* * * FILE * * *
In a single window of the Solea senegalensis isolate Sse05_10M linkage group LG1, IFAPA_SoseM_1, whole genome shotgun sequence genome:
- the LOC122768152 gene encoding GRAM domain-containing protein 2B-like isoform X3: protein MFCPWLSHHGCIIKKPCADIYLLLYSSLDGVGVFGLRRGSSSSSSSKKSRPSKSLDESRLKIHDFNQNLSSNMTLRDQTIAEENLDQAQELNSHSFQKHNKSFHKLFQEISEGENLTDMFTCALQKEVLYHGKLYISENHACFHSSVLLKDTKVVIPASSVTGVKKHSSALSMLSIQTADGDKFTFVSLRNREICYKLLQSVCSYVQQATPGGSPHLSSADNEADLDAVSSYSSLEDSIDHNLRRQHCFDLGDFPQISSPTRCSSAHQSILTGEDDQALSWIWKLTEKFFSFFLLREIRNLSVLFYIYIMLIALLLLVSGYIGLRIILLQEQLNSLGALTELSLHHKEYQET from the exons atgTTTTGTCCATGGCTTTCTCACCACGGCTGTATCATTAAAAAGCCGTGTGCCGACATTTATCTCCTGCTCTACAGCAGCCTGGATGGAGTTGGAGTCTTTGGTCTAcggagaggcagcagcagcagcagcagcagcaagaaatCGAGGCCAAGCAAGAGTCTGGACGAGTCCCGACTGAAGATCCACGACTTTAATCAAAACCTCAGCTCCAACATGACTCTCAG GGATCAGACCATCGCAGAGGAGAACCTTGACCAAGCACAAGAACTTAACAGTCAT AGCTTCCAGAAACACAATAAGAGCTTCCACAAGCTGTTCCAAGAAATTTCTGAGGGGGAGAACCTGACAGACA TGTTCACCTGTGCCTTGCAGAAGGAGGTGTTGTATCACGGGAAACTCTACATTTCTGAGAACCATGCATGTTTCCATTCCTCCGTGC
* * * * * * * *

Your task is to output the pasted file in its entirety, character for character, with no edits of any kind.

In a single window of the Solea senegalensis isolate Sse05_10M linkage group LG1, IFAPA_SoseM_1, whole genome shotgun sequence genome:
- the LOC122768152 gene encoding GRAM domain-containing protein 2B-like isoform X3: protein MFCPWLSHHGCIIKKPCADIYLLLYSSLDGVGVFGLRRGSSSSSSSKKSRPSKSLDESRLKIHDFNQNLSSNMTLRDQTIAEENLDQAQELNSHSFQKHNKSFHKLFQEISEGENLTDMFTCALQKEVLYHGKLYISENHACFHSSVLLKDTKVVIPASSVTGVKKHSSALSMLSIQTADGDKFTFVSLRNREICYKLLQSVCSYVQQATPGGSPHLSSADNEADLDAVSSYSSLEDSIDHNLRRQHCFDLGDFPQISSPTRCSSAHQSILTGEDDQALSWIWKLTEKFFSFFLLREIRNLSVLFYIYIMLIALLLLVSGYIGLRIILLQEQLNSLGALTELSLHHKEYQET from the exons atgTTTTGTCCATGGCTTTCTCACCACGGCTGTATCATTAAAAAGCCGTGTGCCGACATTTATCTCCTGCTCTACAGCAGCCTGGATGGAGTTGGAGTCTTTGGTCTAcggagaggcagcagcagcagcagcagcagcaagaaatCGAGGCCAAGCAAGAGTCTGGACGAGTCCCGACTGAAGATCCACGACTTTAATCAAAACCTCAGCTCCAACATGACTCTCAG GGATCAGACCATCGCAGAGGAGAACCTTGACCAAGCACAAGAACTTAACAGTCAT AGCTTCCAGAAACACAATAAGAGCTTCCACAAGCTGTTCCAAGAAATTTCTGAGGGGGAGAACCTGACAGACA TGTTCACCTGTGCCTTGCAGAAGGAGGTGTTGTATCACGGGAAACTCTACATTTCTGAGAACCATGCATGTTTCCATTCCTCCGTGC